Thursday, July 21, 2011

The Improbable Story of Scot Halpin

On November 20, 1973, 19 year old Scot Halpin attended The Who concert at the Cow Palace in San Fransisco. It was the opening night for the band's United States tour in support of their latest release, Quadrophenia. Halpin had recently moved to California from Muscatine, Iowa, and was delighted that he and a friend, Mike Danese were able to purchase tickets to this show from a scalper. The concert was billed as being general admission, and Halpin and his friend arrived thirteen hours early to ensure that they would be close to the stage.

The two were able to accomplish their mission, as they rushed into the Palace and took their place at the edge of the stage. The Who, eager to kick their tour off with a bang, came out firing on all cylinders. They played three early hits before launching into eleven consecutive songs from the Quadrophenia album, before reverting back to playing songs from earlier records. About an hour into the set during the song, "Won't Get Fooled Again", drummer Keith Moon started to fade out. His drug and alcohol intake was legendary, and it was later revealed that he had washed down a handful of animal tranquilizers with shots of brandy before the show. Suddenly mid-song, he was hunched over his drum kit, fast asleep. The band quit playing, the house lights came on, and several roadies carried Moon backstage and attempted to revive him by giving him a shower and a shot of cortisone.

It worked... Momentarily.

About a half hour later, a rejuvenated Keith Moon was back onstage behind the drums and the concert resumed. The band was half way through "Magic Bus," when after about three minutes Moon passed out again. This time the roadies carried him off, and that's where he stayed. In an attempt to maintain composure, The three remaining members of The Who performed "See Me Feel Me" with Roger Daltrey providing percussion with the tap of a tambourine. The band's efforts got a huge ovation from the audience when the song ended, and guitarist Pete Townshend thanked the crowd for their indulgence, and jokingly asked, "Can anybody play the drums?" He then asked the question again, this time more forcibly, and added, "I meant somebody good!" At this point, Danese started frantically pointing at Halpin and yelling at security staff that "He can play!" The fact was that Halpin hadn't played drums in over a year, but the commotion that Danese created got the attention of the show's promoter, the legendary Bill Graham.

Later Halpin was quoted as saying, "Graham just looked at me and said, "Can you do it?" And I said "Yes," straight out. Townshend and Daltrey look around and they're as surprised as I am, because Graham put me up there." The band gave Halpin a shot of brandy to assist in calming his nerves. It was the first time he had been behind a drum kit since he left Iowa.

Daltrey introduced his new drummer to the crowd as "Scot", and then the band immediately went into  "Smokestack Lightning," an old blues standard that was made popular in 1956 by Howlin' Wolf.  The jam was slow and easy, and it was probably a good track for Halpin to ease into considering his lack of  practice. Slowly the band moved into "Spoonful," and it seemed that Halpin was having little trouble keeping the beat. However, the third song didn't go as smoothly. It was "Naked Eye," a song that features spontaneous guitar riffs and a much more complex drum pattern. Halpin struggled, but looked unphased during the song, and managed to keep a steady beat throughout it's duration. The Who decided that it was enough, and made "Naked Eye" the final song of the evening. Halpin, with a towel around his neck took center stage with Daltrey, Townshend, and John Entwistle, and bowed to the audience. Afterwards, he was permitted backstage, along with his friend Mike Danese, and was given a Who concert jacket, which Halpin claimed got stolen later that evening.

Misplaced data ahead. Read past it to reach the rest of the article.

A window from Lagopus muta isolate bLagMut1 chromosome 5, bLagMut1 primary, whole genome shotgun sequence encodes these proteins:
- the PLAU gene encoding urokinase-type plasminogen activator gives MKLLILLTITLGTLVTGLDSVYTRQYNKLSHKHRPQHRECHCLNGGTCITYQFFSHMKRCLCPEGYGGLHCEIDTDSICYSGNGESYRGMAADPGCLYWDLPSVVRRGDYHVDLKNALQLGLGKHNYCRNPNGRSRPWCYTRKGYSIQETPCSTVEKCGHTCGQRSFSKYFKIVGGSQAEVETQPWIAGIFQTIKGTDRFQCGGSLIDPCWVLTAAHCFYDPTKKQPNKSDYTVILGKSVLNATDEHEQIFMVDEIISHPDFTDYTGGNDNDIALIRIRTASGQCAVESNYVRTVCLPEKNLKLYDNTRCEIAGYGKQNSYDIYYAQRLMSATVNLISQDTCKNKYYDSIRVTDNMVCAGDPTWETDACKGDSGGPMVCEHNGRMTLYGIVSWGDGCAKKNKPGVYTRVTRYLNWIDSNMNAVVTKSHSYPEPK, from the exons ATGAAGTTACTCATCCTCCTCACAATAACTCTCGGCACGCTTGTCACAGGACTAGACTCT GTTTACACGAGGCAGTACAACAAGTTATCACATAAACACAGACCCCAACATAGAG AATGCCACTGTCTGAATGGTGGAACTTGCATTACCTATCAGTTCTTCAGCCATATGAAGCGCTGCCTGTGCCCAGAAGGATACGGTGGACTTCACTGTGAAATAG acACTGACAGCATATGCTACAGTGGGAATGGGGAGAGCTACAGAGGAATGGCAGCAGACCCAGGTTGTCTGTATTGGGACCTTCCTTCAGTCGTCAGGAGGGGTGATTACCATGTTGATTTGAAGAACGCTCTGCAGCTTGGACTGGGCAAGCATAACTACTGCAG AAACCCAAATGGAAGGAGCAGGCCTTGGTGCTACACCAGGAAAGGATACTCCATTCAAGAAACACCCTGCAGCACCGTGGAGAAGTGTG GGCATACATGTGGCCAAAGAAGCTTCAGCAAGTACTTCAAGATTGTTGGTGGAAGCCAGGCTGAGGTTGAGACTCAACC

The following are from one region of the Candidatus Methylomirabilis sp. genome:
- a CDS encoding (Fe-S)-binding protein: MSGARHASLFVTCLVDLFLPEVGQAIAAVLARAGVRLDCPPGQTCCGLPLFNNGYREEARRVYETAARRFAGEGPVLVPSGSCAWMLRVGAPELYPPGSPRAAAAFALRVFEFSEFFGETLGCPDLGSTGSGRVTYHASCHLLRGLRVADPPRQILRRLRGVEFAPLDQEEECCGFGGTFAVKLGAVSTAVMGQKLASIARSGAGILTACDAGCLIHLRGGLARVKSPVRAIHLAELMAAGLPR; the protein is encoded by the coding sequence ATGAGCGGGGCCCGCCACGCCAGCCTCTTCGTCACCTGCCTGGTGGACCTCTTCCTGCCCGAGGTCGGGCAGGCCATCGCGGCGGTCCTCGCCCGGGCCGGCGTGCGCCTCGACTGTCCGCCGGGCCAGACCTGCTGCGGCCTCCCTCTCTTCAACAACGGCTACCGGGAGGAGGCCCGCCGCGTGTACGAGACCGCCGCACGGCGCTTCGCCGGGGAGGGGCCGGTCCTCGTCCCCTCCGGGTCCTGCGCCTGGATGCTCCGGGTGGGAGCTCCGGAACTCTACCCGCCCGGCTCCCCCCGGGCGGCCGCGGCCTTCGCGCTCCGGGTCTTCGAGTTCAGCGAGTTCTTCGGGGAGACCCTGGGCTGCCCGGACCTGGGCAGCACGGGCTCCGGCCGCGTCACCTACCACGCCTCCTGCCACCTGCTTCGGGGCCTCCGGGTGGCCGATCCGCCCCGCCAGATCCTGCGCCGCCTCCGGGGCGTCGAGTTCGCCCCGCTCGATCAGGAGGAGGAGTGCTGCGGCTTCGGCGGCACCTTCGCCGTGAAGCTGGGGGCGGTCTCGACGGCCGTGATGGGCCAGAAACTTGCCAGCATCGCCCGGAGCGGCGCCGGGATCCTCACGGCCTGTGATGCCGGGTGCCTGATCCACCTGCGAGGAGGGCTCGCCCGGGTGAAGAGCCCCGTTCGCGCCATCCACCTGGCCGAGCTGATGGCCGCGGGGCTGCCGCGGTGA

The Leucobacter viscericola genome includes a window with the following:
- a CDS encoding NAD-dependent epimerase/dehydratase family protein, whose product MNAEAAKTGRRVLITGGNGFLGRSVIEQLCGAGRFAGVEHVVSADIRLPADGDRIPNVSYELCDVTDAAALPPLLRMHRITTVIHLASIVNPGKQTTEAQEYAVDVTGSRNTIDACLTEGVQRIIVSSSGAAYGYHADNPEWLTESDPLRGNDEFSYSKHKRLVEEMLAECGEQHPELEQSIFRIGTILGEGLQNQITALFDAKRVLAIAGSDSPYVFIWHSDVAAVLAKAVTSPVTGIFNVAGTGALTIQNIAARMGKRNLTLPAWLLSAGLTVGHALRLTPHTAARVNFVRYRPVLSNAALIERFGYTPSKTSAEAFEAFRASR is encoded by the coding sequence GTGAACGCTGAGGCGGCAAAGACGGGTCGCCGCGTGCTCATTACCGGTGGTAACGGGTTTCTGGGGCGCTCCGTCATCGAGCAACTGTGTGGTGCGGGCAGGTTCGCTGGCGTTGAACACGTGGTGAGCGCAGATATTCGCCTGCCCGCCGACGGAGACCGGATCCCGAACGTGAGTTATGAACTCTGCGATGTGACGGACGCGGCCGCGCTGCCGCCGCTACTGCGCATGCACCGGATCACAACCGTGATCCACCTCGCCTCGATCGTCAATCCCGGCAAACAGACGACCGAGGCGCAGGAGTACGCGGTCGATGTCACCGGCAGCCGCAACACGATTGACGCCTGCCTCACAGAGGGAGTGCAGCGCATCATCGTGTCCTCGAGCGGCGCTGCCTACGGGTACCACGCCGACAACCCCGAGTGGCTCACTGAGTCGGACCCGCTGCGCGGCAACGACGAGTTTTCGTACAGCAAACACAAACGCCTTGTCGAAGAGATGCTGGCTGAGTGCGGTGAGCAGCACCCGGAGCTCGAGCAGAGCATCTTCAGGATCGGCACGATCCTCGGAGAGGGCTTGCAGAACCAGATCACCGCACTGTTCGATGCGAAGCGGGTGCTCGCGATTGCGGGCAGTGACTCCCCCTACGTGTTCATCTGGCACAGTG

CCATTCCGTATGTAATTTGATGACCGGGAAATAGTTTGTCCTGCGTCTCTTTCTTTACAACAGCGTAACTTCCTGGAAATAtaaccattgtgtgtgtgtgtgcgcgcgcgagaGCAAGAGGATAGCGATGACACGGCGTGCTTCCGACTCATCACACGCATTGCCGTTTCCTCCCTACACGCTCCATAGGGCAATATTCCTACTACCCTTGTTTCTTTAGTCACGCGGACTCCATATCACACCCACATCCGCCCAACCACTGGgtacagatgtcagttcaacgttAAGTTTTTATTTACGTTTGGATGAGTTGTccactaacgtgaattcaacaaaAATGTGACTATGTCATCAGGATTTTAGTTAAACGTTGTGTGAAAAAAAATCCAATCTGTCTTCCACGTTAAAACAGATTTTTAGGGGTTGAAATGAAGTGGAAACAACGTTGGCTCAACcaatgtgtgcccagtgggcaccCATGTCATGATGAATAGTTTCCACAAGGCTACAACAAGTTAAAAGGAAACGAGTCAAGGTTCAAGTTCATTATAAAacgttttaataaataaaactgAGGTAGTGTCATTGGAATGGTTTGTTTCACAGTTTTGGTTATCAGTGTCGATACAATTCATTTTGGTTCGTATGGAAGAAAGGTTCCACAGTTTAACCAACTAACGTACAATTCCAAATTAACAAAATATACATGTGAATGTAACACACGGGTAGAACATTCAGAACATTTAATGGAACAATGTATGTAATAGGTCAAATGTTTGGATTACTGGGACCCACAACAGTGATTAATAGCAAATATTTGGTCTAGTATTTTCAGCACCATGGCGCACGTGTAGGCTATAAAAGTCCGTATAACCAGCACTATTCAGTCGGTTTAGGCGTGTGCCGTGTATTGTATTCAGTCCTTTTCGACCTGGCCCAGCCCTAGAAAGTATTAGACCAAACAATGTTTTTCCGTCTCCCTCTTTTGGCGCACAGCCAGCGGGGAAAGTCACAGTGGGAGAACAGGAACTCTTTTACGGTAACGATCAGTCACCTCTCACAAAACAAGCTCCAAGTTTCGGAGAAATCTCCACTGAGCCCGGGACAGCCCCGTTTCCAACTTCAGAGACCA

In 1973 Scot Halpin was given Rolling Stone magazine's "Pick-Up Player of the Year Award" for his spontaneous performance at the Cow Palace. Later, In an interview with the magazine, he gave a praising account of the band's stamina saying, "I only played three numbers and I was dead."

CD Cover from Rock Rare Collection Fetish
Halpin resumed an otherwise normal lifestyle, getting married and managing a New Wave punk rock nightclub with his wife in California until he moved  moving to Bloomington, Indiana in 1995 to pursue a career in the visual arts. He died on February 9, 2008, of an inoperable non-malignant brain tumor. He was 54 years old.

Almost a year later on January 27, 2009, The Who posted a link on their website announcing a memorial blog in memory of the man who, due to stroke of improbable luck, became a substitute for one of the greatest rock and roll drummers of all time.

In 1996 he told the San Francisco Examiner, "It's like one of the few times you could play royalty."

Through an amazing string of events, a young man from Muscatine, Iowa was made king for a day. And because of that one day, he will be a legend forever.



Len Cleavelin said...

Awesome story. Thanks for posting it!

Anonymous said...

Way to kick ass scot. Rest in peace

Anonymous said...

Unbelievable. I'd probably pass out from stage fright.

JackDiamond said...

Local boy does good. Thanks for the article, Bigfoot!